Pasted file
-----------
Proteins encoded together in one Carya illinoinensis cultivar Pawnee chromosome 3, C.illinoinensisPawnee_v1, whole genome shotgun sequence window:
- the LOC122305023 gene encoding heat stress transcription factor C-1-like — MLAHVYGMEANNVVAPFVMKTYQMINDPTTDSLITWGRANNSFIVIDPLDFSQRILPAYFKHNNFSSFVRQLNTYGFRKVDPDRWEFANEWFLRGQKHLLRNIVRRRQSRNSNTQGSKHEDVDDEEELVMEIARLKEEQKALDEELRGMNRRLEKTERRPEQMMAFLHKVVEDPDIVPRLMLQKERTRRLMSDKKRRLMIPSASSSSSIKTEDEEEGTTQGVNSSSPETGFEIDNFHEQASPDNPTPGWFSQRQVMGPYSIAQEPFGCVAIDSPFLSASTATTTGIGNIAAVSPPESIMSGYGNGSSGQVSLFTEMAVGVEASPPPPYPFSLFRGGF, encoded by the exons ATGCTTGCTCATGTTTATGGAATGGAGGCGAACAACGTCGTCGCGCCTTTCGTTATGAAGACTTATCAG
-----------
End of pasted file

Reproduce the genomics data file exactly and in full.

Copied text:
Proteins encoded together in one Carya illinoinensis cultivar Pawnee chromosome 3, C.illinoinensisPawnee_v1, whole genome shotgun sequence window:
- the LOC122305023 gene encoding heat stress transcription factor C-1-like — MLAHVYGMEANNVVAPFVMKTYQMINDPTTDSLITWGRANNSFIVIDPLDFSQRILPAYFKHNNFSSFVRQLNTYGFRKVDPDRWEFANEWFLRGQKHLLRNIVRRRQSRNSNTQGSKHEDVDDEEELVMEIARLKEEQKALDEELRGMNRRLEKTERRPEQMMAFLHKVVEDPDIVPRLMLQKERTRRLMSDKKRRLMIPSASSSSSIKTEDEEEGTTQGVNSSSPETGFEIDNFHEQASPDNPTPGWFSQRQVMGPYSIAQEPFGCVAIDSPFLSASTATTTGIGNIAAVSPPESIMSGYGNGSSGQVSLFTEMAVGVEASPPPPYPFSLFRGGF, encoded by the exons ATGCTTGCTCATGTTTATGGAATGGAGGCGAACAACGTCGTCGCGCCTTTCGTTATGAAGACTTATCAG